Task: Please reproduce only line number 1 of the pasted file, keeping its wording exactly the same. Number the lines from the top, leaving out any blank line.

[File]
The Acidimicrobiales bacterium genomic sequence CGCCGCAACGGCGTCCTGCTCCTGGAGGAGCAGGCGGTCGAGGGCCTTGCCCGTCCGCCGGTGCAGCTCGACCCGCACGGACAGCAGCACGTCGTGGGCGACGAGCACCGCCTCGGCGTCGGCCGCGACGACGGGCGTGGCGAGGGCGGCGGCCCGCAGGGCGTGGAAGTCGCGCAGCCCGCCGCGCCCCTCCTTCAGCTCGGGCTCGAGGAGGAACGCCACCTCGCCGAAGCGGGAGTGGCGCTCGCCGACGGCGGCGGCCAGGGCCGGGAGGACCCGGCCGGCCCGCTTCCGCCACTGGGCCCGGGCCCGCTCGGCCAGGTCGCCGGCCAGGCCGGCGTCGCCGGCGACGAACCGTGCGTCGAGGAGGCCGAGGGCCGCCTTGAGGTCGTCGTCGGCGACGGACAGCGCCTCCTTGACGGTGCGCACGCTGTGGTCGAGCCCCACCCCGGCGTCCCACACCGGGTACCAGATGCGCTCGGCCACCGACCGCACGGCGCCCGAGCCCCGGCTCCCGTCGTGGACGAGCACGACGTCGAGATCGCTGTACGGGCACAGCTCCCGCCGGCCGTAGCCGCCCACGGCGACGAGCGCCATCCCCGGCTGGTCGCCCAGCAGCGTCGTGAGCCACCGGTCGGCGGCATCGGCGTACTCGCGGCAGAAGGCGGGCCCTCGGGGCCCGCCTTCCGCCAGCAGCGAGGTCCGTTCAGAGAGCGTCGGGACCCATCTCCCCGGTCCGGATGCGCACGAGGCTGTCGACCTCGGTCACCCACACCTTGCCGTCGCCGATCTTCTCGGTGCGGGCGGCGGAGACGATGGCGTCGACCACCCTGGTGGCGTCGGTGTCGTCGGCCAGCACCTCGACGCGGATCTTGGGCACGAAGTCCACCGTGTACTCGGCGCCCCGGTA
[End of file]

The Acidimicrobiales bacterium genomic sequence CGCCGCAACGGCGTCCTGCTCCTGGAGGAGCAGGCGGTCGAGGGCCTTGCCCGTCCGCCGGTGCAGCTCGACCCGCACGGACAGCAGCACGTCGTGGGCGACGAGCACCGCCTCGGCGTCGGCCGCGACGACGGGCGTGGCGAGGGCGGCGGCCCGCAGGGCGTGGAAGTCGCGCAGCCCGCCGCGCCCCTCCTTCAGCTCGGGCTCGAGGAGGAACGCCACCTCGCCGAAGCGGGAGTGGCGCTCGCCGACGGCGGCGGCCAGGGCCGGGAGGACCCGGCCGGCCCGCTTCCGCCACTGGGCCCGGGCCCGCTCGGCCAGGTCGCCGGCCAGGCCGGCGTCGCCGGCGACGAACCGTGCGTCGAGGAGGCCGAGGGCCGCCTTGAGGTCGTCGTCGGCGACGGACAGCGCCTCCTTGACGGTGCGCACGCTGTGGTCGAGCCCCACCCCGGCGTCCCACACCGGGTACCAGATGCGCTCGGCCACCGACCGCACGGCGCCCGAGCCCCGGCTCCCGTCGTGGACGAGCACGACGTCGAGATCGCTGTACGGGCACAGCTCCCGCCGGCCGTAGCCGCCCACGGCGACGAGCGCCATCCCCGGCTGGTCGCCCAGCAGCGTCGTGAGCCACCGGTCGGCGGCATCGGCGTACTCGCGGCAGAAGGCGGGCCCTCGGGGCCCGCCTTCCGCCAGCAGCGAGGTCCGTTCAGAGAGCGTCGGGACCCATCTCCCCGGTCCGGATGCGCACGAGGCTGTCGACCTCGGTCACCCACACCTTGCCGTCGCCGATCTTCTCGGTGCGGGCGGCGGAGACGATGGCGTCGACCACCCTGGTGGCGTCGGTGTCGTCGGCCAGCACCTCGACGCGGATCTTGGGCACGAAGTCCACCGTGTACTCGGCGCCCCGGTA